Day 4 — Client Meeting and Project Site Tour

Aside from the revelation that the downtown fro-yo shops are delicious, I had a second big discovery today: I was (and I think the rest of the PLACE group were, too) amazed to discover how much brainpower goes into designing or re-designing even a tiny section of a bustling city like Portland. We got a little taste of it yesterday when we attempted to plan out 5×5 block neighborhoods in small groups yesterday. As each group brainstormed a flurry of ideas, it was easy to just let important side considerations and obstacles go by the wayside and create a dream neighborhood — but one that likely was not even close to feasible and left a lot of practicality, logic, and detail to be desired. Now, as we prepare to start defining the opportunity and verifying primer ideas for out client’s greenway project around NW Johnson St, it’s imperative that we do consider all of those factors so we can create the most all-inclusive, comprehensive final product.


One way we started exploring today was to meet with our primary client, Mark Raggett from the Portland Bureau of Planning and Sustainability. He led us on a tour of the Pearl District and we sat down with him to talk about what we need to take into account. Once he started in, a torrent of important considerations spewed out. Who is going to use the greenway? Bikers, pedestrians, children, adults, cars? What will be someone’s intuition when they enter the space? Will the desired overall feel and experience of the greenway be apparent and consistent with everyone? What about different kids of bikers — “confident enthusiasts” or “interested but concerned”? Auto access or not? Lighting? Security? Noise level? Functionality differences between day and night? How will it connect to the various parks and the surrounding neighborhood? And the list goes on… Certainly, once we have our feet on the ground and we start running, these factors will morph from intimidating obstacles into opportunities that hopefully let the creative design process bloom and prosper.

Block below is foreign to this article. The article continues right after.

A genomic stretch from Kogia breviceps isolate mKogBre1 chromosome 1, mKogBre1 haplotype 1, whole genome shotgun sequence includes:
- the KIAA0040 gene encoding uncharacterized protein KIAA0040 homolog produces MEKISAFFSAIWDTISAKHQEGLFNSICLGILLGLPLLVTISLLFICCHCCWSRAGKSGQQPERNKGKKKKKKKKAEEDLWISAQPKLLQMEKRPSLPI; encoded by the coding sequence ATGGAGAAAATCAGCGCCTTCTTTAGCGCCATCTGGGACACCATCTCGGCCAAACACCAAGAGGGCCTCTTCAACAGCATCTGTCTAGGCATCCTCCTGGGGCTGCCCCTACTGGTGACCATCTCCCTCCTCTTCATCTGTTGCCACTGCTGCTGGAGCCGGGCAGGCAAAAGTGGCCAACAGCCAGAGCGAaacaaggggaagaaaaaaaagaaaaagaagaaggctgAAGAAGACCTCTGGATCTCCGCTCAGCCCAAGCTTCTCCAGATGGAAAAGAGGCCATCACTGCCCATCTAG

In the meantime, we’re trying to come up with a sort of “project thesis” that we’ll send to Mark soon to see if we’re on the right track. Can we synthesize the goal of our project into one or two compact sentences? Just for kicks, I’ll take a stab at it on the blog:

“Our goal is to enhance a city corridor between Jamison Square and the North Park Blocks by transforming it into a greenway with a greatly increased ratio of non-motorized to motorized transportation, environmentally sustainable features, and is an intuitively community- and citizen-oriented, safe, versatile, connected space in relation to its neighborhood.”



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